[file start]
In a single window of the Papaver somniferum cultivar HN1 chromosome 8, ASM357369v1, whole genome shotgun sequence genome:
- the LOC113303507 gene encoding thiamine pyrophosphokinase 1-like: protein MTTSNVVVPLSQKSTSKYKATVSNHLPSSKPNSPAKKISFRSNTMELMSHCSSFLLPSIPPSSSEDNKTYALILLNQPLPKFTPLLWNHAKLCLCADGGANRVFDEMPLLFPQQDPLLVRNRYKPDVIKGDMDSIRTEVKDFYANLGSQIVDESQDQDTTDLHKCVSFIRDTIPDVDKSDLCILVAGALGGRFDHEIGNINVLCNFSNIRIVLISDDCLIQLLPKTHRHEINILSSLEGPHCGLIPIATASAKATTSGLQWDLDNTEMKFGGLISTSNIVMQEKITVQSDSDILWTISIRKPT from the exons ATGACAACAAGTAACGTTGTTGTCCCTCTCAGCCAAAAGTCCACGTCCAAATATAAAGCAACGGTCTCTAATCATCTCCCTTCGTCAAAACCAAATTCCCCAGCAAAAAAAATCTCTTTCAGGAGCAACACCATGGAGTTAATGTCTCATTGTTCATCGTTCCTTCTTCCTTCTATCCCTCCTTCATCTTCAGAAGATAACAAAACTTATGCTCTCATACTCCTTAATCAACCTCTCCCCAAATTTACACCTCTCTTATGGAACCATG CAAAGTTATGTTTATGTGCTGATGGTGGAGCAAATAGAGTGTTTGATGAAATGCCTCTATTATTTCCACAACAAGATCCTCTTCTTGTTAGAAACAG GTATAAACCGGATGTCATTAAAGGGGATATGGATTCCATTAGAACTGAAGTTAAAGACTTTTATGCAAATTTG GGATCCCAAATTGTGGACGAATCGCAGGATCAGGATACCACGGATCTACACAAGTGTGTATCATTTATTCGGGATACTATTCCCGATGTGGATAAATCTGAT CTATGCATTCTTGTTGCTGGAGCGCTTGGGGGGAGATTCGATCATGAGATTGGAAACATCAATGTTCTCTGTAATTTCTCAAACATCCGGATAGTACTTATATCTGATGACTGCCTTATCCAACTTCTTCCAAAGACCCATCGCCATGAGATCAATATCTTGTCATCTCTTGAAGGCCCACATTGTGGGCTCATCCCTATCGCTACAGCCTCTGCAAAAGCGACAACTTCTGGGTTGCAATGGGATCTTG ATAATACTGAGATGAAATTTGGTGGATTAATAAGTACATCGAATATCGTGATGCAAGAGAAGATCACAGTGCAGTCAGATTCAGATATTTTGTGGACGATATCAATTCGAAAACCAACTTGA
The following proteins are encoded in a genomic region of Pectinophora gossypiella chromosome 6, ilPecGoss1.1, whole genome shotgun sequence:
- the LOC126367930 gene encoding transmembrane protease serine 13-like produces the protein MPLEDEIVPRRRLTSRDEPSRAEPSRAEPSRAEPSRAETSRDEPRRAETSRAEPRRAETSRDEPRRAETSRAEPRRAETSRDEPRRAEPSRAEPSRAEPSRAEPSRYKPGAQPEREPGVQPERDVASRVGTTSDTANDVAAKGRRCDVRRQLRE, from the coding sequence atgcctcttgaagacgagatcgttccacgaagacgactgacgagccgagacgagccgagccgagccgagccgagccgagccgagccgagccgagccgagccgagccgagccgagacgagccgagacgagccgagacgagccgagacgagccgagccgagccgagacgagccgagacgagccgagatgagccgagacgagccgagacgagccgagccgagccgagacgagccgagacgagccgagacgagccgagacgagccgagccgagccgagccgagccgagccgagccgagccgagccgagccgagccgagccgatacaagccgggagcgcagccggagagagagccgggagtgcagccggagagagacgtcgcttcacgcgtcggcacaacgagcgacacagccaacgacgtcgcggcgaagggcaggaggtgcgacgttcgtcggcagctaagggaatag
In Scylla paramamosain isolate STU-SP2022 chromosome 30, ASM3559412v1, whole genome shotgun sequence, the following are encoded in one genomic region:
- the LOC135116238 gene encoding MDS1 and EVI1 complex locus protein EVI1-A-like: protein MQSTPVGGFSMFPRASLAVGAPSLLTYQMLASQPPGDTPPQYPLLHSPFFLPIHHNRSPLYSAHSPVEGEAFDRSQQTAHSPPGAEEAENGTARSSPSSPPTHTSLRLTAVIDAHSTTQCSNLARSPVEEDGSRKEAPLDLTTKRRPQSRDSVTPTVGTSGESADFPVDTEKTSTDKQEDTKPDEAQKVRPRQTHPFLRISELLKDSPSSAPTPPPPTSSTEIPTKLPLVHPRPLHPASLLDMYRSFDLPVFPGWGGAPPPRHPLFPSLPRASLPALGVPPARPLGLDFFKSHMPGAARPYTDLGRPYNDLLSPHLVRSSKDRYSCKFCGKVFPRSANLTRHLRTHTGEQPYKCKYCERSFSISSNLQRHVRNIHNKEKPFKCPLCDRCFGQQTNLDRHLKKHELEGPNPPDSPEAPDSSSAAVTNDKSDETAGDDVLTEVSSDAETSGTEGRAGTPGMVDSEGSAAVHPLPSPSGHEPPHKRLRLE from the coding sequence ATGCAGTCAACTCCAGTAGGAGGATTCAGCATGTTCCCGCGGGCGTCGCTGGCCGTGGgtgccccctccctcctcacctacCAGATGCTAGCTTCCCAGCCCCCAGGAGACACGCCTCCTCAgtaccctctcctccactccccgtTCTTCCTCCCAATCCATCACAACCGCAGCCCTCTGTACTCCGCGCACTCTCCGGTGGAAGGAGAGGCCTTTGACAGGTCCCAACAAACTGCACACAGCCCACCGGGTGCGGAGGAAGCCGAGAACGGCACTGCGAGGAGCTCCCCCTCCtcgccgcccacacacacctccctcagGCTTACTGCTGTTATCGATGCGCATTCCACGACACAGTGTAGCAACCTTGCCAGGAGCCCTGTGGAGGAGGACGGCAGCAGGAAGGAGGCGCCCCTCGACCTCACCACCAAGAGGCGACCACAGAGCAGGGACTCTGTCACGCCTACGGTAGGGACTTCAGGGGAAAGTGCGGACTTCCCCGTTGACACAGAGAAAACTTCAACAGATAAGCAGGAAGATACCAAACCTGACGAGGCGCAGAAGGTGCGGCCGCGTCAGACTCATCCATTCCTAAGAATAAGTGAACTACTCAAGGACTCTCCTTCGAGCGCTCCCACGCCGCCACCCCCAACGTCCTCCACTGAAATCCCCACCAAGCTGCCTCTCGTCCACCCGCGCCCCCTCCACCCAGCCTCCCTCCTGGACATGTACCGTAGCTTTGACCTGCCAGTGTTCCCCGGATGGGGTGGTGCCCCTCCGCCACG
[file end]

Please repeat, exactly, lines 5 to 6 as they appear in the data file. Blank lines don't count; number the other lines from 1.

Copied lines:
In Scylla paramamosain isolate STU-SP2022 chromosome 30, ASM3559412v1, whole genome shotgun sequence, the following are encoded in one genomic region:
- the LOC135116238 gene encoding MDS1 and EVI1 complex locus protein EVI1-A-like: protein MQSTPVGGFSMFPRASLAVGAPSLLTYQMLASQPPGDTPPQYPLLHSPFFLPIHHNRSPLYSAHSPVEGEAFDRSQQTAHSPPGAEEAENGTARSSPSSPPTHTSLRLTAVIDAHSTTQCSNLARSPVEEDGSRKEAPLDLTTKRRPQSRDSVTPTVGTSGESADFPVDTEKTSTDKQEDTKPDEAQKVRPRQTHPFLRISELLKDSPSSAPTPPPPTSSTEIPTKLPLVHPRPLHPASLLDMYRSFDLPVFPGWGGAPPPRHPLFPSLPRASLPALGVPPARPLGLDFFKSHMPGAARPYTDLGRPYNDLLSPHLVRSSKDRYSCKFCGKVFPRSANLTRHLRTHTGEQPYKCKYCERSFSISSNLQRHVRNIHNKEKPFKCPLCDRCFGQQTNLDRHLKKHELEGPNPPDSPEAPDSSSAAVTNDKSDETAGDDVLTEVSSDAETSGTEGRAGTPGMVDSEGSAAVHPLPSPSGHEPPHKRLRLE from the coding sequence ATGCAGTCAACTCCAGTAGGAGGATTCAGCATGTTCCCGCGGGCGTCGCTGGCCGTGGgtgccccctccctcctcacctacCAGATGCTAGCTTCCCAGCCCCCAGGAGACACGCCTCCTCAgtaccctctcctccactccccgtTCTTCCTCCCAATCCATCACAACCGCAGCCCTCTGTACTCCGCGCACTCTCCGGTGGAAGGAGAGGCCTTTGACAGGTCCCAACAAACTGCACACAGCCCACCGGGTGCGGAGGAAGCCGAGAACGGCACTGCGAGGAGCTCCCCCTCCtcgccgcccacacacacctccctcagGCTTACTGCTGTTATCGATGCGCATTCCACGACACAGTGTAGCAACCTTGCCAGGAGCCCTGTGGAGGAGGACGGCAGCAGGAAGGAGGCGCCCCTCGACCTCACCACCAAGAGGCGACCACAGAGCAGGGACTCTGTCACGCCTACGGTAGGGACTTCAGGGGAAAGTGCGGACTTCCCCGTTGACACAGAGAAAACTTCAACAGATAAGCAGGAAGATACCAAACCTGACGAGGCGCAGAAGGTGCGGCCGCGTCAGACTCATCCATTCCTAAGAATAAGTGAACTACTCAAGGACTCTCCTTCGAGCGCTCCCACGCCGCCACCCCCAACGTCCTCCACTGAAATCCCCACCAAGCTGCCTCTCGTCCACCCGCGCCCCCTCCACCCAGCCTCCCTCCTGGACATGTACCGTAGCTTTGACCTGCCAGTGTTCCCCGGATGGGGTGGTGCCCCTCCGCCACG